ONCE known universally as “The Baddest Man on the Planet”, Mike Tyson captured the imagination of sports fans around the world when he burst onto the scene in the mid-late 1980s.
A troubled youth, saved from the streets by a caring mentor – his trainer and manager Cus D’Amato – Tyson became the youngest heavyweight champion in history at the age of 20, when he numbed Trevor Berbick with a stunning left hook in Las Vegas in November 1986.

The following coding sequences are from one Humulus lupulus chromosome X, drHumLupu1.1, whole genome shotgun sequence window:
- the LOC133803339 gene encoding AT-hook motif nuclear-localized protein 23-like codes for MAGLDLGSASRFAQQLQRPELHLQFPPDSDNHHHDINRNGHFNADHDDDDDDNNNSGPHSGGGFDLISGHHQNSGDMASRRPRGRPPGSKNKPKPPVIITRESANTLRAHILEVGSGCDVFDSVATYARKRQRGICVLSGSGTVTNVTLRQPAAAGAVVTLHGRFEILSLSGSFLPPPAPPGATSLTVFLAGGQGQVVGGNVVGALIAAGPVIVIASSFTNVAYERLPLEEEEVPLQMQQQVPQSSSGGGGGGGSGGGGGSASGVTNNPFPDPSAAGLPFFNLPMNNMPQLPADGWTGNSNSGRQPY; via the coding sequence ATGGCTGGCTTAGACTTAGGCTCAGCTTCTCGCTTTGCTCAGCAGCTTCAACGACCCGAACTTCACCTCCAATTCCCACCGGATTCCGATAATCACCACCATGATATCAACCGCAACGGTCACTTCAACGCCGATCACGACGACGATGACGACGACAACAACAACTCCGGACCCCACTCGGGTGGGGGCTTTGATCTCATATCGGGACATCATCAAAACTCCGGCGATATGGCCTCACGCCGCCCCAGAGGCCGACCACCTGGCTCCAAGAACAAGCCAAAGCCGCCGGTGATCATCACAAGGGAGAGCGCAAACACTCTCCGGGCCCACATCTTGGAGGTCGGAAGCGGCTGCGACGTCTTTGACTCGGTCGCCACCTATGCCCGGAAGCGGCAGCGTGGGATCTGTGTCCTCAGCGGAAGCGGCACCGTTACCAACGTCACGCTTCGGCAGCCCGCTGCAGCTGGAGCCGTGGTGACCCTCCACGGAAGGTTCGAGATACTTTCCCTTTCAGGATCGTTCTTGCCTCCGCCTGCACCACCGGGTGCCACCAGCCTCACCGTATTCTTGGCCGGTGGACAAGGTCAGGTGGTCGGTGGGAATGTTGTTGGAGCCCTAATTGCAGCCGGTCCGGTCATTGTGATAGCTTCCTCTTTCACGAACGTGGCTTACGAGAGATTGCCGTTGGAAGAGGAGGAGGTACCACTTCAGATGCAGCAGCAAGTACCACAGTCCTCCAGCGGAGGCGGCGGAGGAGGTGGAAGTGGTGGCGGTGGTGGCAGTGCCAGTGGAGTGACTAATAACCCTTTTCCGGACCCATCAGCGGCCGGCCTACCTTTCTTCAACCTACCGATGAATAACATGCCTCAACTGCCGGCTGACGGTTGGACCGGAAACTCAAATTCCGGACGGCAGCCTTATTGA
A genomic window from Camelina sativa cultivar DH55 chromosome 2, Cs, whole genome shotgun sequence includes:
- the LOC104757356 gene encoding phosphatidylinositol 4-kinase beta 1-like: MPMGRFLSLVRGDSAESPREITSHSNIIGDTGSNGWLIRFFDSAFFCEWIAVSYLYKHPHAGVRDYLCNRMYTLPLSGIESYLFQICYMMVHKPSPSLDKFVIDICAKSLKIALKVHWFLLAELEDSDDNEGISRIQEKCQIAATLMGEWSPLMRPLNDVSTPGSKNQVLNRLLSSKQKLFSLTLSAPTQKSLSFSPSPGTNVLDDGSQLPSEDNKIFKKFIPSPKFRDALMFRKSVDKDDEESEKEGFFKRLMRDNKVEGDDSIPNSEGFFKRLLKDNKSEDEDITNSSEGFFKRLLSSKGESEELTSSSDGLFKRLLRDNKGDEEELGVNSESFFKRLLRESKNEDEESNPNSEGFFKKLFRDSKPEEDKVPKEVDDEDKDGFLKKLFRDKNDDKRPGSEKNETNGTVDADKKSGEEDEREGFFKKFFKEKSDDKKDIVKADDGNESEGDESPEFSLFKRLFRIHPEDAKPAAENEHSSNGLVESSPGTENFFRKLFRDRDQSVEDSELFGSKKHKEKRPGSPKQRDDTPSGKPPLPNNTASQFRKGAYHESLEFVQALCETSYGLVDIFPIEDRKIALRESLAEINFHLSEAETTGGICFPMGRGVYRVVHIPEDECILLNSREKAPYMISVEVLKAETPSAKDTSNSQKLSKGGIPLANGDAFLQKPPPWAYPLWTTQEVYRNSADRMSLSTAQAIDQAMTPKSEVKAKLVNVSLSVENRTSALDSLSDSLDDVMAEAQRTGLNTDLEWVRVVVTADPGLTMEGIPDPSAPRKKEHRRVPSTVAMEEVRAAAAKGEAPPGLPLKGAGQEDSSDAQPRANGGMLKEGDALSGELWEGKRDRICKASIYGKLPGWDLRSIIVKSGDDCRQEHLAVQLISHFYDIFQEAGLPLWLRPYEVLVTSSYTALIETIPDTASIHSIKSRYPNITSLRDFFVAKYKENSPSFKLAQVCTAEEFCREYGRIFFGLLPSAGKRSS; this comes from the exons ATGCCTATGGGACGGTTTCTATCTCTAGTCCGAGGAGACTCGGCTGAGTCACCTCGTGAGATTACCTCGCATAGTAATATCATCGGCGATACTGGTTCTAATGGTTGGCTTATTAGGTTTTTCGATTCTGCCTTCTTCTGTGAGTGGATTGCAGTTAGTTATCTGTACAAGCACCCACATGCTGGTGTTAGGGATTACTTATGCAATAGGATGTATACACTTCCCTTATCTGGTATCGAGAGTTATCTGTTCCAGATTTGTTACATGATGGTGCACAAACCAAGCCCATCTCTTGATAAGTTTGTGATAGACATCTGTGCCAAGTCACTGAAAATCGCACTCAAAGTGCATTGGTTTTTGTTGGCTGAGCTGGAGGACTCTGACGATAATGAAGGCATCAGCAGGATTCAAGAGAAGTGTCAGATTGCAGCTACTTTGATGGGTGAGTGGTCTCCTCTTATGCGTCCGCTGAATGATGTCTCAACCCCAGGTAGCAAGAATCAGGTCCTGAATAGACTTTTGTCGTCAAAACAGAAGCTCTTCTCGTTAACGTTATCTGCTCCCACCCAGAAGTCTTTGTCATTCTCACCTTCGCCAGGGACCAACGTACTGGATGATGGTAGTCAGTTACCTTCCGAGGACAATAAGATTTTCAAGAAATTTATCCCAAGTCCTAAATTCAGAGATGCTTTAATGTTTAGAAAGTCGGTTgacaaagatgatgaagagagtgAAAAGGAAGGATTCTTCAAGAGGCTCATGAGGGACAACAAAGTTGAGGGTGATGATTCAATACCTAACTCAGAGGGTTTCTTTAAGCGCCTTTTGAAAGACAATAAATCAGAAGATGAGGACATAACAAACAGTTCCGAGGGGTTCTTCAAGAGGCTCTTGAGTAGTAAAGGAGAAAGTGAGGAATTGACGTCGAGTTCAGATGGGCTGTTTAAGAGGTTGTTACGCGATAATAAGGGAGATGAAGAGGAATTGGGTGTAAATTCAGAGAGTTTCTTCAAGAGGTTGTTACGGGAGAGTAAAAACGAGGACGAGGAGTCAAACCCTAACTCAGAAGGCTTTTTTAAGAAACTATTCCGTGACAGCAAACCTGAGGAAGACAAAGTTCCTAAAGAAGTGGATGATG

It was an astonishing achievement and as he terrorised the remainder of the division he instilled fear into just about every heavyweight he faced. Whether it was Frank Bruno crossing himself umpteen times on his way in the ring, Michael Spinks freezing like a deer in the headlights or Larry Holmes trying to be too tough for his own good, no one could match Tyson in his prime. It was not about who he was beating but how he was decimating them. As a result many Tyson fans think the fighter who was so devastating then would have matched up favourably to the best heavyweights in history.